The Obama administration’s Clean Power Plan is expected to dramatically affect how Americans get their power.
But perhaps it’s better to describe the ultimate effect as extreme, given that dozens of states immediately filed lawsuits to block implementation of the plan.
The hammer might fall hardest in North Dakota. When the plan went out for public comment, in June 2014, it called for an 11 percent reduction in emissions from power plants in the state. That number nearly quadrupled in the final plan published in the Federal Register in October — to more than 40 percent.
The change was so large that North Dakota Attorney General Wayne Stenehjem, a Republican, chose to file an independent lawsuit against the federal government. I spoke with Stenehjem, and he told me he can’t explain the large discrepancy.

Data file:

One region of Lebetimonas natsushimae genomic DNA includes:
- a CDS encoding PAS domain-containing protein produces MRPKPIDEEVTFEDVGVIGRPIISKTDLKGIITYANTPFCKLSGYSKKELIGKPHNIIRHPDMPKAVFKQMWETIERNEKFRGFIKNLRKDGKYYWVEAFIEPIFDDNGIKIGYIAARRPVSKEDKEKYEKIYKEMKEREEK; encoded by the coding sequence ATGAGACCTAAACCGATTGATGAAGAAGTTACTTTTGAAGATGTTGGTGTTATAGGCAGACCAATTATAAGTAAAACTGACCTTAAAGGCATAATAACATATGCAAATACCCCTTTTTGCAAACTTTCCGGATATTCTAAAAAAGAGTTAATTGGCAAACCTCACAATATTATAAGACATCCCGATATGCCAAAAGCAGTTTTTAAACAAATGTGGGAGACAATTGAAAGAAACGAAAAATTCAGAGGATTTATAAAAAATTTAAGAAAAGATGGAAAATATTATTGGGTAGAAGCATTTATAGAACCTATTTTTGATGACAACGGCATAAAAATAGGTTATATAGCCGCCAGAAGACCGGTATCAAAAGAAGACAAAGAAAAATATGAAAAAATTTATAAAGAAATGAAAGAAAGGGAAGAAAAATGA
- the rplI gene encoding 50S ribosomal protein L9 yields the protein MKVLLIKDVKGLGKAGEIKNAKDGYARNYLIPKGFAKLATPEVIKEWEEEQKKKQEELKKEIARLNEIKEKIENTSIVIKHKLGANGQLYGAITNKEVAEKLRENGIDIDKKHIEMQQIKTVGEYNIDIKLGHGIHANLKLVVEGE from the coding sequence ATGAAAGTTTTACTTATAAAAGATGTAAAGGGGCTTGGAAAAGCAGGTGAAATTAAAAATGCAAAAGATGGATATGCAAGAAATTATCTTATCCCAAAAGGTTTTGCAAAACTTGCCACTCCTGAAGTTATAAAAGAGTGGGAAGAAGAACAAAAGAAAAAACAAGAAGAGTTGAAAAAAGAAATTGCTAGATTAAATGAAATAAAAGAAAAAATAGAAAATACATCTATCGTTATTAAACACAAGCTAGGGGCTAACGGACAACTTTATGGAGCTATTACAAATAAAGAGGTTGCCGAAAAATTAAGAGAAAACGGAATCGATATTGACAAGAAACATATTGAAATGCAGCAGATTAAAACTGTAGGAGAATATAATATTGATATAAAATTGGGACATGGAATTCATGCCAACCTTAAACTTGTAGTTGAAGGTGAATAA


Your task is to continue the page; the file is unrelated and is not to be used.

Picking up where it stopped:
This sort of sweeping policy change should occur through the legislative process, during which amendments to proposed laws are tracked and debated.
Nevertheless, the Clean Power Plan could seriously crimp North Dakota’s economy, and every state resident would feel the effects.
“In the Clean Power Plan, they throw out the figure of approximately $30 per ton [of emissions] to comply with the provision, given the various types of compliance,” Public Service Commissioner Randy Christmann, a Republican, told me. “Also in the working papers, North Dakota is required to lessen our CO2 emissions by about 12.5 billion tons. Well, that’s about $373 million.”
That expense for the power companies would mean a big hike in costs for North Dakotans — not only directly but also through companies raising prices to meet a higher cost of doing business.
By Christmann’s calculations, it would mean nearly $50 per resident per month, or $600 per year.